<
>

Tippett ends Xaverian career with a 'statement'

Jon Mahoney for ESPNBoston.com

FOXBOROUGH, Mass.- Late in the fourth quarter of Saturday’s Division 1 state championship game, Central Catholic was driving the field in a last-ditch effort to cut the Xaverian lead and give itself a punchers chance at a comeback.

The Raiders came out with three receivers to the right, with ESPN Boston Mr. Football award finalist Steven Jackson in the middle. At the snap, Jackson ran up the field while Mathias Villafane, who was lined up as the inside receiver, ran a short out route.

Coby Tippett, another Mr. Football finalist, was defending on the play. Initially, as the outside defender, he dropped back into coverage. Suddenly, he came out of his backpedal and broke on the ball. He timed it perfectly, arriving at the ball before Villafane and taking it to the house for the 80-plus yard touchdown.

“I saw the slot run a slide and I could kind of see out of the corner of my eye when I was going back in coverage that the quarterback was kind of staring at him, looking down for the checkdown, so I broke on it and I made a play on it,” he said.

That play was a microcosm of how the second half went for Central Catholic. After coming out of the gates with two first-quarter touchdowns, it was stymied by the Xaverian defense for the rest of the night. The Hawks put up 31 unanswered points on its way to a second state championship in as many years.

“We wanted to make a statement,” Tippett said. “The first half really didn’t go our way. The second half, we wanted to make a statement and really pound those guys and take them out of this game. We played a hard-fought 20 minutes of football in the second half. I couldn’t thank these guys enough.”

Coming into Saturday’s game, much anticipation was shared for a potential Tippett-Jackson defensive back-wide receiver matchup. How would the Xaverian defense choose to defend the shifty receiver and what would that mean for the rest of Central’s offensive weapons?

The answer to the first part of the question is: a multitude of ways. Occasionally, Tippett lined up across from Jackson in man coverage (8 times unofficially). Other times, it played a zone coverage, forcing linebacker Colin Lama to chip the receiver and trail him to ensure he did not get a free release (10 snaps). A few times the coaching staff put safety Peter Thorbahn over the top of him to take away a potential deep ball (4 snaps).

“He definitely stuck on his hip pocket and he did a great job,” said Tippett of Lama’s play. “I have to give him a lot of credit for that. Not a lot of linebackers can do that, but he did it, so it was great.”

Central capitalized on that attention early on in the game and created opportunities for other receivers. Six plays into the game, the Raiders came out with four wide receivers, two on each side of the formation. Jackson (3 receptions, 91 yards, TD) was lined up in the right slot, with Mike Mercuri in the left slot. At the snap, Mercuri ran a corner route and got behind the defense for a 48-yard touchdown. The play and route resembled the routes Jackson ran against Everett earlier this season that resulted in three touchdowns in two games.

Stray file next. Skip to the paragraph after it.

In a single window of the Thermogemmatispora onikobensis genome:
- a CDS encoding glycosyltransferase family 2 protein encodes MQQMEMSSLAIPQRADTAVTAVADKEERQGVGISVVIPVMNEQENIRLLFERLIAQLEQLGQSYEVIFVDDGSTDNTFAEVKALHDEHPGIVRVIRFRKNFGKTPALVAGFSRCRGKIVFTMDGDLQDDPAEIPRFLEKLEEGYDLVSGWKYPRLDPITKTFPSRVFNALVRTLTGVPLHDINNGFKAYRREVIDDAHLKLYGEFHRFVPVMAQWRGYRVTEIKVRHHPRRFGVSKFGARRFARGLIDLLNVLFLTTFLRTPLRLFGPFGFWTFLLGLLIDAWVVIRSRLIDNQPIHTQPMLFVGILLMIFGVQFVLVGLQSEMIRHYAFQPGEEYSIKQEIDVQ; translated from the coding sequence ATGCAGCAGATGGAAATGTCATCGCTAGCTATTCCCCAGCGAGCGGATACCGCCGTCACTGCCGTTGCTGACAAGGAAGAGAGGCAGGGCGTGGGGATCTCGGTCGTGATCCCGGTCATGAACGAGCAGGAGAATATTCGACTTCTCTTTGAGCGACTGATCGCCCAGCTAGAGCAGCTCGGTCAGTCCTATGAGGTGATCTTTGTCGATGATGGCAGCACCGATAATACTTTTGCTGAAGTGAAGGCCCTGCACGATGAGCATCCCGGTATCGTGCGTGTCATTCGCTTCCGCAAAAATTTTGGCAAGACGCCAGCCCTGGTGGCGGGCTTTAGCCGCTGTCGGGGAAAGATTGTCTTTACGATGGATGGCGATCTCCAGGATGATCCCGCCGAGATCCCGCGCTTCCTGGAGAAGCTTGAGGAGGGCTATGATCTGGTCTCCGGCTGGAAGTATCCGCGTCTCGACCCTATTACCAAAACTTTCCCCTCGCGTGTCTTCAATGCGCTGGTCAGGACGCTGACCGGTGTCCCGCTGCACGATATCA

Later in the quarter, Jackson was again lined up in the right slot. This time, he ran a bubble screen towards the right sideline. Edwards (13-of-22, 212 yards, 2 TD, INT) hit his receiver on the quick route, and the senior did the rest.

He made a quick jab step to his left and cut back to the right. Jackson used his speed to get around the corner and get by the defense for the 73-yard touchdown.

“He had a big play early, after that, I thought we did a pretty nice job on him,” said Xaverian coach Charlie Stevenson. “We did a lot of different coverages on him. Sometimes Coby would lock on him, sometimes we’d play zone, but I think we put a lot of nice pressure on the quarterback too, so that really helped a lot as well. Once our offense got rolling, I think we put the game in our hands pretty well.”

From there, moving the ball got difficult against the Hawks defense. As a team, it began to get more defensive pressure on Edwards and forced him to make quick decisions or throw the ball away.

Conversely, the Xaverian offense kicked it it into high gear. It dominated up front (171 yards rushing to Central’s 48), which created opportunities for everyone, even in the passing game. Tippett, a do-everything player, got in on the action, catching a 49-yard go-route for a touchdown. He also scored on the ground when he weaved through the defense on sprint right run play for a 6-yard touchdown run.

Ultimately, the Central Catholic passing attack held its own for a short while. It was the Xaverian defense and its own passing game that won the Hawks their second state championship in as many years.

“I was very disappointed they were able to do what they did in the first half with the passing game and that hurt us,” said Central Catholic coach Chuck Adadmopolous. “They’re the best team. That’s all I can say. They’re a better team than us and they showed it tonight. They deserve to be the champs.”